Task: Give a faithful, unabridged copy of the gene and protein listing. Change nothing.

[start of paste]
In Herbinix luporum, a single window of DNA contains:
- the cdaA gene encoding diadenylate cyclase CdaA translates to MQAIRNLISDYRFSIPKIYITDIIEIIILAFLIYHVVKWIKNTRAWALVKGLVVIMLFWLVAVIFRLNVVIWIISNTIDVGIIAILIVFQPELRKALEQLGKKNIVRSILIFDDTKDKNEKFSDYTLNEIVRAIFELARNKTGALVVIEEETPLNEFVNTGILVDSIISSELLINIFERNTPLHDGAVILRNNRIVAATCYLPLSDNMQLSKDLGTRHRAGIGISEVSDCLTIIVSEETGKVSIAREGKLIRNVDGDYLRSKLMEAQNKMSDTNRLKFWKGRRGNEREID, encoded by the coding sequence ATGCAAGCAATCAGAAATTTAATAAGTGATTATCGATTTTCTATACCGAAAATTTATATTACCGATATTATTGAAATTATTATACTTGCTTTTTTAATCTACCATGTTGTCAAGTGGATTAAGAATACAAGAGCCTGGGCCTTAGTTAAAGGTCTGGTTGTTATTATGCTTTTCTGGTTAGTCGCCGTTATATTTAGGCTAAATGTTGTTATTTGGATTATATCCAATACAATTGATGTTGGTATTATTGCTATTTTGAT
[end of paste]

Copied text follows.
In Herbinix luporum, a single window of DNA contains:
- the cdaA gene encoding diadenylate cyclase CdaA translates to MQAIRNLISDYRFSIPKIYITDIIEIIILAFLIYHVVKWIKNTRAWALVKGLVVIMLFWLVAVIFRLNVVIWIISNTIDVGIIAILIVFQPELRKALEQLGKKNIVRSILIFDDTKDKNEKFSDYTLNEIVRAIFELARNKTGALVVIEEETPLNEFVNTGILVDSIISSELLINIFERNTPLHDGAVILRNNRIVAATCYLPLSDNMQLSKDLGTRHRAGIGISEVSDCLTIIVSEETGKVSIAREGKLIRNVDGDYLRSKLMEAQNKMSDTNRLKFWKGRRGNEREID, encoded by the coding sequence ATGCAAGCAATCAGAAATTTAATAAGTGATTATCGATTTTCTATACCGAAAATTTATATTACCGATATTATTGAAATTATTATACTTGCTTTTTTAATCTACCATGTTGTCAAGTGGATTAAGAATACAAGAGCCTGGGCCTTAGTTAAAGGTCTGGTTGTTATTATGCTTTTCTGGTTAGTCGCCGTTATATTTAGGCTAAATGTTGTTATTTGGATTATATCCAATACAATTGATGTTGGTATTATTGCTATTTTGAT